This time the records said something quite different. Yes, there was a child, born in 1885, and it was a boy with the given name of Charles. The birth record lists Katherine Slamsidlova Vicha and Frank Vicha as parents. Oh, and this child happened to live to 1971. To add to the mysterious ways of this case, I also found that in 1917 Frank applied for a military pension based on his service fighting the Northern Cheyenne during the “Indian Wars” and listed Charles as one of his sons. To add one more oddity, Katherine continued to live with members of the extended Vicha family and continued to use the Vicha surname up to and including it being on her death record.

I don’t want to forget to add one more item of interest. I found this 1895 article that contained this line:

Frank Vicha is on trial in the criminal court for attempting to shoot his divorced wife, Kate Slamincha [sic].

article about Frank Vicha's trial for attempted murder, Plain Dealer newspaper article 10 December 1895

Plain Dealer (Cleveland, Ohio), 10 December 1895, page 5

Great-Grandpa Vicha

Here is another example of learning family history from divorce proceedings reported in newspapers. In the earliest days of my genealogy work I was understandably pleased when I came across this 1887 article that was simply titled “Licensed to Marry.” This article reported that a marriage license was issued at the Probate Court Office the day before for Joseph K. Vicha and Anna Knechtl. Joseph and Anna are my maternal great-grandparents.

marriage license announcement for Joseph Vicha and Anna Knechtl, Cleveland Leader newspaper article 29 April 1887

Cleveland Leader (Cleveland, Ohio), 29 April 1887, page 5

Unfortunately, according to family lore, this marriage ended in divorce—but as can often happen, this unfortunate fact provided me with continued good information for my genealogy.

This great grandfather of mine is my “brick wall.” He disappeared from any United States Census after 1900 and his last listing in the City Directories of Cleveland is in 1907. It wasn’t until I discovered the divorce proceedings in the archives of the Court of Common Pleas for Cuyahoga County, Ohio, that I learned a divorce had been granted to my great grandmother Anna on 22 June 1911 “after an absence of 3 years” by Joseph. These files, as you can see from the excerpt included here, have many details of interest to a genealogist.

photo of the divorce record for Anna Knechtl and Joseph K. Vicha

Photo: divorce record for Anna Knechtl and Joseph K. Vicha. Credit: Scott Phillips.

To add an interesting twist, this divorce proceeding was after Joseph had quitclaimed his half-interest in the family home to his wife for only $1, according to the online records of the Recorders Office for Cuyahoga County.

I was about to call it a day when I made one more discovery: an article from a 1901 Ohio newspaper. Listed under “New Cases” for the Cleveland courts was this: “76192 – D. H. Tolman vs. J. K. Vicha. Appeal.”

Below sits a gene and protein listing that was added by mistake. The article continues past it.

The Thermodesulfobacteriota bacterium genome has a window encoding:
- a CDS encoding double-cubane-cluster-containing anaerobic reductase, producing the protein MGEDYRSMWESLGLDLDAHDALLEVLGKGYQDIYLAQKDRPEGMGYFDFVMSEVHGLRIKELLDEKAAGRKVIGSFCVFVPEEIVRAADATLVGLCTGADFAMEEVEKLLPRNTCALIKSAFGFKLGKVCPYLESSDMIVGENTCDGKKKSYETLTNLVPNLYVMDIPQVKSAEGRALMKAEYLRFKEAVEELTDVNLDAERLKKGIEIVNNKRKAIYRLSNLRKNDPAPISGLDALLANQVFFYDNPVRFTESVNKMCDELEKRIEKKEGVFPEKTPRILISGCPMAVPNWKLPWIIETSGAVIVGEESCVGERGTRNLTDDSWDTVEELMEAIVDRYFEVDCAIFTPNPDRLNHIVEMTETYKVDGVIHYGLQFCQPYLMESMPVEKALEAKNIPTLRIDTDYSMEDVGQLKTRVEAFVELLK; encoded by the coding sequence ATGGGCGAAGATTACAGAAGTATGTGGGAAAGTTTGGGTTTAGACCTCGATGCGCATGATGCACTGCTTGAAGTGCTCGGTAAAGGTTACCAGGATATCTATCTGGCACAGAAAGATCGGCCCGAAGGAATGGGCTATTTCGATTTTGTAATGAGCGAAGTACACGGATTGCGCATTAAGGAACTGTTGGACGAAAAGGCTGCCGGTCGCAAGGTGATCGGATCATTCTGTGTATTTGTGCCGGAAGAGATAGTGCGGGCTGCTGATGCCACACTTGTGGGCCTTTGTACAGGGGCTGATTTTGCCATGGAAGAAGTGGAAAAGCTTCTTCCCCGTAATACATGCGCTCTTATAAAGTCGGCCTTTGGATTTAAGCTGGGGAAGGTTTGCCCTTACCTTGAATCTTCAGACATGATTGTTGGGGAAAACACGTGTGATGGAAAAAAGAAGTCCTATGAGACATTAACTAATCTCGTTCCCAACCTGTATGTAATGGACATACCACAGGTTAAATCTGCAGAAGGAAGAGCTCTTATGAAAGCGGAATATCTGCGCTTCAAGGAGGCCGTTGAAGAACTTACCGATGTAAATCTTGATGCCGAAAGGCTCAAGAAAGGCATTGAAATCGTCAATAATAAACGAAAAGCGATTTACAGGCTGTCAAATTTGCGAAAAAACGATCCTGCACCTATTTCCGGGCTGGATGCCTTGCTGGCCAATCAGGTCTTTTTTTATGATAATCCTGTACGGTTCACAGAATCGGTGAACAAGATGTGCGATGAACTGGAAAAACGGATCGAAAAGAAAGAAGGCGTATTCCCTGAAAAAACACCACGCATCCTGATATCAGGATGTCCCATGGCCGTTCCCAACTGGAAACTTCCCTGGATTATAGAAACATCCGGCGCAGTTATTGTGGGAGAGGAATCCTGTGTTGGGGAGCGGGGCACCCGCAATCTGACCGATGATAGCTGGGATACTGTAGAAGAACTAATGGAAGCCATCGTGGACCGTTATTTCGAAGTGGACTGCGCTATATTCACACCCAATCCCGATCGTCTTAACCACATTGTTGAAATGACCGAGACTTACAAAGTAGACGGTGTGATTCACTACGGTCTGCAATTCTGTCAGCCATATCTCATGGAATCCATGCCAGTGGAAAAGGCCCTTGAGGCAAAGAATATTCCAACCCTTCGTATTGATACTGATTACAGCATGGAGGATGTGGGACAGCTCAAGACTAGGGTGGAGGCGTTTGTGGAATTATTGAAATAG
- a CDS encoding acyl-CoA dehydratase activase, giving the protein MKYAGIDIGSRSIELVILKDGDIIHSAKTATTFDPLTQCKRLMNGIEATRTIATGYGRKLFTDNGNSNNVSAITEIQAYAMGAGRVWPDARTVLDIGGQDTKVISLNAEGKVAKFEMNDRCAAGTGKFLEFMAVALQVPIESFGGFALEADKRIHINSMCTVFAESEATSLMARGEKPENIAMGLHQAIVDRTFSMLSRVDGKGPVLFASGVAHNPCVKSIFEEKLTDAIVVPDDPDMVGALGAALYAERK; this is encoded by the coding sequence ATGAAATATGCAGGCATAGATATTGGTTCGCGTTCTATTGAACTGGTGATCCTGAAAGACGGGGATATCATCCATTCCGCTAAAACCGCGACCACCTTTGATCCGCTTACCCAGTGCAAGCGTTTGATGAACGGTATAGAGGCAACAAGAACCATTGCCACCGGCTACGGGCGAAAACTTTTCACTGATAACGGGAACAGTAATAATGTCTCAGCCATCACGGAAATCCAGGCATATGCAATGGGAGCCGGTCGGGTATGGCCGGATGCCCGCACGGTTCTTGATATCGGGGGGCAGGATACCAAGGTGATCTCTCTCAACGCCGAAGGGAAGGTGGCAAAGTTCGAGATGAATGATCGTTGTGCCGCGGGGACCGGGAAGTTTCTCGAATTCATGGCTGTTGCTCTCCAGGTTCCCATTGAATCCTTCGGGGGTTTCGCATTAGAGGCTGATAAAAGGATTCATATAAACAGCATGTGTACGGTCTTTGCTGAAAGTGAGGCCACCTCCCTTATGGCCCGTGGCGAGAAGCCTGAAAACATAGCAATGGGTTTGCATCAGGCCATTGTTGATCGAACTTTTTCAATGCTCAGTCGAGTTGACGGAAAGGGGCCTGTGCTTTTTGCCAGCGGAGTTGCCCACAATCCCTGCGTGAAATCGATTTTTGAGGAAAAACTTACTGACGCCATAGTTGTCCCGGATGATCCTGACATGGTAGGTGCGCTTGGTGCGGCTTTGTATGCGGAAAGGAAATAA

article about a court case involving Joseph Vicha and D. H. Tolman, Plain Dealer newspaper article 19 October 1901

Plain Dealer (Cleveland, Ohio), 19 October 1901, page 9

This simple listing rang two bells in my memory. The first memory was from an old Ohio history book I had read that had mentioned the name of D. H. Tolman in very negative terms.

This was borne out when I read an article from a 1913 Georgia newspaper that began with this sentence: “Daniel H. Tolman, ‘King of the Loan Sharks,’ must serve six months in the penitentiary for usury.”

article about D. H. Tolman being sentenced for loan sharking, Macon Telegraph newspaper article 30 November 1913

Macon Telegraph (Macon, Georgia), 30 November 1913, section: Holiday Number, page 9

The second memory was of my mother’s voice telling me a story long ago of her missing grandfather. She had asked her Uncle Ed why he never went looking for his father, Joseph Vicha. His response to my mother was: “Why would I? What if I found him and he owed someone a lot of money?” I wonder if Uncle Ed knew something he wasn’t telling?

So don’t keep secrets!

I’d enjoy reading any comments you have about what genealogy information and clues you have found from old divorce records in newspapers.

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My Ancestors’ Life Stories as Told in Old Newspapers

Introduction: Scott Phillips is a genealogical historian and owner of Onward To Our Past® genealogy services. In this blog post, Scott shares some of the family stories he’s learned about his ancestors by searching old newspapers.

Stories are what make our family trees and all the work we do in our genealogy truly come alive! If you are like me, the stories about your ancestors were the initial spark that ignited your interest in conducting your genealogy research and discovering the amazing stories of your family’s history. The old family stories you discover and preserve also spark the interest of others to begin their own genealogy work, or perhaps to carry on your family history work.

The stories of the lives of our ancestors can come to us from a variety of sources. Many come firsthand from our elders and other members of our extended family, often aunts, uncles, and cousins who enjoy sharing all kinds of memories. Another great place to find the stories of our ancestors is in old newspapers, which is a big reason why I keep on subscribing to GenealogyBank.com. Let me tell you some of the family stories I have found in newspapers.